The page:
30. Nweke, F.I. (1994) Farm level practices relevant to cassava plant protection. African Crop Science Journal, 2, 563–582.Google Scholar
  31. Nweke, F.I., Dixon, A.G.O., Asiedu, R. and Folayan, S.A. (1994) Cassava varietal needs of farmers and the potential for production growth in Africa. Collaborative Study of Cassava in Africa: Working Paper No. 10, IITA, Ibadan, 239 pp.Google Scholar
  32. Otim-Nape, G.W. (1993) Epidemiology of the African cassava mosaic geminivirus disease (ACMD) in Uganda. PhD Thesis, University of Reading, UK, 256 pp.Google Scholar
  33. Otim-Nape, G.W., Bua, A. and Baguma, Y. (1994) Accelerating the transfer of improved production technologies: controlling African cassava mosaic virus disease epidemics in Uganda. African Journal of Crop Science, 2, 479–495.Google Scholar
  34. Otim-Nape, G.W., Thresh, J.M. and Fargette, D. (1996) Bemisia tabaci and cassava mosaic virus disease in Africa, in Bemisia 1995: Taxonomy, Biology, Damage, Control and Management, (eds D. Gerling and R.T. Meyer), Intercept Publishers, Andover, UK, pp. 319–350.Google Scholar
  35. Otim-Nape, G.W., Bua, A. and Thresh, J.M. (eds) (1997a) Progress in Cassava Technology Transfer in Uganda, Proceedings of the National Workshop on Cassava Multiplication, Masindi, 9–12 January 1996, NARO/Gatsby/NRI Publication.Google Scholar
  36. C)tim-Nape, G.W., Bua, A., Thresh, J.M. et al. (1997b) Cassava Mosaic Virus Disease in Uganda: the current pandemic and approaches to control, NRI/NARO publication, Chatham Maritime, UK, 65 pp.Google Scholar
  37. Otim-Nape, G.W., Thresh, J.M. and Shaw, M.W. (1998) The incidence and severity of cassava mosaic virus disease in Uganda: 1990–1992. Tropical Science,(in press).Google Scholar
  38. Simmonds, N.W. (1962) Variability in crop plants, its use and conservation. Biological Reviews, 37, 442–465.CrossRefGoogle Scholar
  39. Swanson, M.M. and Harrison, B.D. (1994) Properties, relationships and distribution of cassava mosaic geminiviruses. Tropical Science, 34, 15–25.Google Scholar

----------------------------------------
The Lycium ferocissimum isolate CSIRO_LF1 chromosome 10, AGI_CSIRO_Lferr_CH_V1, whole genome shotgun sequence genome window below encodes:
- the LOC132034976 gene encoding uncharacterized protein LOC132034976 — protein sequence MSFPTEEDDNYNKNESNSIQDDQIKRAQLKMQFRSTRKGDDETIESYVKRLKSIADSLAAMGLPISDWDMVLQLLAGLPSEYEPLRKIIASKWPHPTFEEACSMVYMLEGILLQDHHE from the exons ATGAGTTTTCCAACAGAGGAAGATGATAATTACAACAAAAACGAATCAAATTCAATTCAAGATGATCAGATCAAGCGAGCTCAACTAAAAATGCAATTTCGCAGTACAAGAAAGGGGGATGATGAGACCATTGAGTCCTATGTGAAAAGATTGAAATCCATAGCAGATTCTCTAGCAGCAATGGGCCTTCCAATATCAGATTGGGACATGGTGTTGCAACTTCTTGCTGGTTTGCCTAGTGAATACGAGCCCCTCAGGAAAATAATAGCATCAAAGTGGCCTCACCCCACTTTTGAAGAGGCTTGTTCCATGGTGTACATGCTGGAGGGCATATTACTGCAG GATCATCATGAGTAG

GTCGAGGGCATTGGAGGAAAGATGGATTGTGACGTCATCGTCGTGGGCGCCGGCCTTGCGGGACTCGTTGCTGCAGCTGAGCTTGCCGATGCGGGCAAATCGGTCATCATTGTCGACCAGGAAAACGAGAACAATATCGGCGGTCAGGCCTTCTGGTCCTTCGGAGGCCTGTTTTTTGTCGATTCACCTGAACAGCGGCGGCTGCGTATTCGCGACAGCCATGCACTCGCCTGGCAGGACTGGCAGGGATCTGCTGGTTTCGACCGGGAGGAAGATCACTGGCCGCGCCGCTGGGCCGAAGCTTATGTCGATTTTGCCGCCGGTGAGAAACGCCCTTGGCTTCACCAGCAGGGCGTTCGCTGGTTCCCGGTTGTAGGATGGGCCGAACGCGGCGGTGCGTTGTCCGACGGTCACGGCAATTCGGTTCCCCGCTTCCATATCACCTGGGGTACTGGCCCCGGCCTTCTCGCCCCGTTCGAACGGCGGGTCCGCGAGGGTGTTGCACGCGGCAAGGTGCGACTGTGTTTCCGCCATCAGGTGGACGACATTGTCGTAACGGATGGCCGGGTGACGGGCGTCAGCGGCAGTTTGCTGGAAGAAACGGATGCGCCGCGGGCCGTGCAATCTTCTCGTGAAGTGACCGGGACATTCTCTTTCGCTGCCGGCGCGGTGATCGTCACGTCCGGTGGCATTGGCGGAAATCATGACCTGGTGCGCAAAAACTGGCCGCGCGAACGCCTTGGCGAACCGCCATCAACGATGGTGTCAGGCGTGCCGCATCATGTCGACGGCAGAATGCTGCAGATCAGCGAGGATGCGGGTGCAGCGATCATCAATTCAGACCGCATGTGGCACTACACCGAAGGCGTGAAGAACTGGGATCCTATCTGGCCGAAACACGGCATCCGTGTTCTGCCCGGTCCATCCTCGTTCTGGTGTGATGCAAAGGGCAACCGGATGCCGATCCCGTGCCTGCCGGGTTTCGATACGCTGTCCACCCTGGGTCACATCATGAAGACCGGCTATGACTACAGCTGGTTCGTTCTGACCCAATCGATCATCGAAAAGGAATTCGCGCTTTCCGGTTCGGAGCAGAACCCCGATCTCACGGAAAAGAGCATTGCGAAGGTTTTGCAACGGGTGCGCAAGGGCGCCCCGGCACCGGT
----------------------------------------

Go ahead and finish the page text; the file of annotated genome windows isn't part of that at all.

40. Thresh, J.M. (1985) The origins and epidemiology of some important plant virus diseases. Applied Biology, 5, 1–65.Google Scholar
  41. Thresh, J.M. (1990) Plant virus epidemiology: the battle of the genes, in Recognition and Response in Plant Virus Interactions, (ed. R.S.S. Fraser), NATO ASI Series H, Cell Biology, 41, 93–121, Springer-Verlag, New York.CrossRefGoogle Scholar
  42. Thresh, J.M. and Otim-Nape, G.W. (1994) Strategies for controlling African cassava mosaic geminivirus. Advances in Disease Vector Research, 10, 215–236.CrossRefGoogle Scholar
  43. Thresh, J.M., Owusu, G.L.K. and Ollennu, L.A.A. (1988) Cocoa swollen shoot: an archetypal crowd disease. Journal of Plant Diseases and Protection, 95, 428 446.Google Scholar
  44. Thresh, J.M., Fargette, D. and Otim-Nape, G.W. (1994a) The viruses and virus diseases of cassava in Africa. African Crop Science Journal, 2, 459–478.Google Scholar
  45. Thresh, J.M., Otim-Nape, G.W. and Jennings, D.L. (1994b) Exploiting resistance to African cassava mosaic virus. Aspects of Applied Biology, 39, 51–60.Google Scholar
  46. Thresh, J.M., Otim-Nape, G.W., Legg, J.P. and Fargette, D. (1997) African cassava mosaic virus disease: the magnitude of the problem. African Journal of Root and Tuber Crops, 2, 13–19.Google Scholar
  47. Ullstrup, A.J. (1972) The impacts of the southern corn leaf blight epidemics of 1970–1971. Annual Review of Phytopathology, 10, 37–50.CrossRefGoogle Scholar
  48. van den Bosch, F., Zadoks, J.C. and Metz, J.A.J. (1988) Focus expansion in plant disease. 1. The constant rate of focus expansion. Phytopathology, 78, 54–58.CrossRefGoogle Scholar
  49. Zadoks, J.C. and van den Bosch, F. (1994) On the spread of plant disease; a theory on foci. Annual Review of Phytopathology, 32, 503–521.PubMedCrossRefGoogle Scholar
  50. Zhou, X., Liu, Y., Calvert, L. et al. (1997) Evidence that DNA-A of a geminivirus associated with severe cassava mosaic disease in Uganda has arisen by interspecific recombination. Journal of General Virology, 78, 2101–2111.PubMedGoogle Scholar

Copyright information

© Springer Science+Business Media Dordrecht 1998

Authors and Affiliations

  • G. W. Otim-Nape
  • J. M. Thresh

There are no affiliations available

Personalised recommendations